Elocution is often associated with a certain way of speaking- known as 'received pronunciation' which is generally based on educated speech in southern England. However it's a rather dated notion nowadays, as there is so much more to communicating effectively than simply pronouncing something in a certain way.
This is how the online dictionary defines Elocution:
Good elocution actually isn't about your accent, it's about how good a communicator you are, and when you speak, how much people want to listen.
Elocution for us is about clarity, not mumbling, and confidence, not monotone. If you've ever wondered how to speak clearly, this is where you start.
In this video, our Founder and Director, Emma shares her insights around Elocution:
How to make people want to listen to you
Enunciating your sounds needn't be robotic; to make people want to listen you need colour, intonation, pausing, expression and emphasis so you direct people to what's important in what you're saying.
If you can speak with passion and energy, you will be saying more than the words alone, so it doesn’t matter if you get some of the words wrong. In fact, people will understand a lot without understanding words. And what's more, they’ll be interested.
So remember, when you are speaking and especially presenting, do not let pronunciation fears get in the way of your energy and passion.
Top tip on consonants:
Where vowels are emotion, consonants are efficiency and respect for the language. If we leave them out, ideas can merge into other ideas, there is a lack of clarity, and sloppiness too. If you want to give the impression of being well-spoken, of really knowing how to use the language to serve your goals, it is a good idea to pronounce your consonants. The good news is, you are still allowed to miss a few. The most important consonant tips to remember are:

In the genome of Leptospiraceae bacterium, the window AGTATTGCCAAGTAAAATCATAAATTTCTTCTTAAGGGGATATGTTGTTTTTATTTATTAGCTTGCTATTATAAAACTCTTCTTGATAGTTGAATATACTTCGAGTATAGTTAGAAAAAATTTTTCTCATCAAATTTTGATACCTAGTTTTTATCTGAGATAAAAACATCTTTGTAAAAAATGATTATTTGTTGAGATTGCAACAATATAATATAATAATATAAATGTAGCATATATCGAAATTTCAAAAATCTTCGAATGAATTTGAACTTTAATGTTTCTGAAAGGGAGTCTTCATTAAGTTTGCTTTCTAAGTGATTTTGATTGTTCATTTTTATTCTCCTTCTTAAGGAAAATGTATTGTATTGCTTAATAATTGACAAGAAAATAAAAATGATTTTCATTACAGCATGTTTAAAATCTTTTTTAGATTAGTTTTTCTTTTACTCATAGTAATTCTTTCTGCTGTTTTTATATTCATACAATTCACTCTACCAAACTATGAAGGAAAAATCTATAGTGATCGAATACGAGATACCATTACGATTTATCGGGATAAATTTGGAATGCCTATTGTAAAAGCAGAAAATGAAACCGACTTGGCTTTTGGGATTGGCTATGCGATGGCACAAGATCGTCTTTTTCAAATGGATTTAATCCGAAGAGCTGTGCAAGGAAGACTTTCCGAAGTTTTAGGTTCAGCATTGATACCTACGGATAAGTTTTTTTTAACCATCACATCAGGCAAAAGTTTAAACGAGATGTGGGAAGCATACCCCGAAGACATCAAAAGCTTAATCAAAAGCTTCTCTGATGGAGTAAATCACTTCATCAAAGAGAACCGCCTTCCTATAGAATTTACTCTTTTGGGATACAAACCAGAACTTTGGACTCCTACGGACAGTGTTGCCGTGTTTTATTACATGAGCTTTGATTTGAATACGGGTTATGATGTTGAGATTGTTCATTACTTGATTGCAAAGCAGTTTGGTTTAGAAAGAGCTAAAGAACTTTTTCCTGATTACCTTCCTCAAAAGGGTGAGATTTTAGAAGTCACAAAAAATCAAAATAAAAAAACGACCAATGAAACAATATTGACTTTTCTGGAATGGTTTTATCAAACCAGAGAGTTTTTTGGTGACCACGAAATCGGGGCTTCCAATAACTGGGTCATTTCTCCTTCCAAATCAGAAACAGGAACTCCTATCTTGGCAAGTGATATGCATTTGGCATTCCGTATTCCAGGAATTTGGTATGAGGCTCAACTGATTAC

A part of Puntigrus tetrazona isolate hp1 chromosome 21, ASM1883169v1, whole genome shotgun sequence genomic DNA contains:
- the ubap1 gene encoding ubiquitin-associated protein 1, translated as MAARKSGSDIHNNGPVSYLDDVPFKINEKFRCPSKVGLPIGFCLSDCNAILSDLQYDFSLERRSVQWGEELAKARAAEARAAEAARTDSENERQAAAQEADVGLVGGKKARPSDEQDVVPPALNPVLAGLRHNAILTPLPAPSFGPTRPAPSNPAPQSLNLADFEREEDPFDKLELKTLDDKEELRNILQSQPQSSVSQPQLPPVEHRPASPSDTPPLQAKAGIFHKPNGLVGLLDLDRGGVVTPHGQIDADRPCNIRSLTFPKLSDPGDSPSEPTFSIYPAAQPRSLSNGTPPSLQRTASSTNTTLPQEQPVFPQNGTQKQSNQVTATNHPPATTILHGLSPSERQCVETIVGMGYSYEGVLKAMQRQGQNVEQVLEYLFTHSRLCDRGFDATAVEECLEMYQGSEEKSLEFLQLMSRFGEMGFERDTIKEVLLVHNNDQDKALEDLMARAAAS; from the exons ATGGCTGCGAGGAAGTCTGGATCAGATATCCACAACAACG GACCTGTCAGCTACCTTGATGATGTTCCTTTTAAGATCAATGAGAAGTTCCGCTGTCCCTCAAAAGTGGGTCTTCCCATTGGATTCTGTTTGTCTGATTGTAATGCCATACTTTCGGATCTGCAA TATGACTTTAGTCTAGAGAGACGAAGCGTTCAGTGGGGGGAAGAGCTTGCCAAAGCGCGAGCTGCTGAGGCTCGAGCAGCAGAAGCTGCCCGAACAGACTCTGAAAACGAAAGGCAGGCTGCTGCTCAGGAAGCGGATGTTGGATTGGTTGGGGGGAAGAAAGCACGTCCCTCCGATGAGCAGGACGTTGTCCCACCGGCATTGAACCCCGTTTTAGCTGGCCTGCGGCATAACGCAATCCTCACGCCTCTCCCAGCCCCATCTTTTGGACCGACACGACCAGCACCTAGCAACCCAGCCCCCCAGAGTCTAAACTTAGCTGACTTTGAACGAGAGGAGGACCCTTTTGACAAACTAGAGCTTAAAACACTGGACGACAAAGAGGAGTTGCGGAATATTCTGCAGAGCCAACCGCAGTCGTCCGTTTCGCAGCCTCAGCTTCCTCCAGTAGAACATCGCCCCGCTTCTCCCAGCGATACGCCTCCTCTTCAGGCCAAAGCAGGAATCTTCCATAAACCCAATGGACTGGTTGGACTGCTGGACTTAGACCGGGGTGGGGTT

Always pronounce a T or D when they are at the end of a thought or unit
When a T or D is in the middle of a word, with vowel sounds either side - like butter, definitely pronounce it. Bu--er doesn’t sound so good!
It can be easy to muddle some consonants. V instead of W, or F instead of TH. Try and keep these accurate if you can.
"You can have the most beautiful vowels and they will be beautiful sounds. But unless they are contained within clear boundaries that are absolutely understood, they are worth nothing. They require crisp firm consonants to make them meaningful."
Jamie Chapman - Principal Coach, LSW
Next time you're reading, try to think about all of these things and see what happens to your communication!
At LSW, our fantastic team of expert coaches will tailor your coaching to your personal goals and help you with everything from taking the edge off a regional accent, changing a communication habit such as mumbling or dropping Ts, adopting a more formal communication style when it suits you and creating the impression you want to make with your body, voice and words.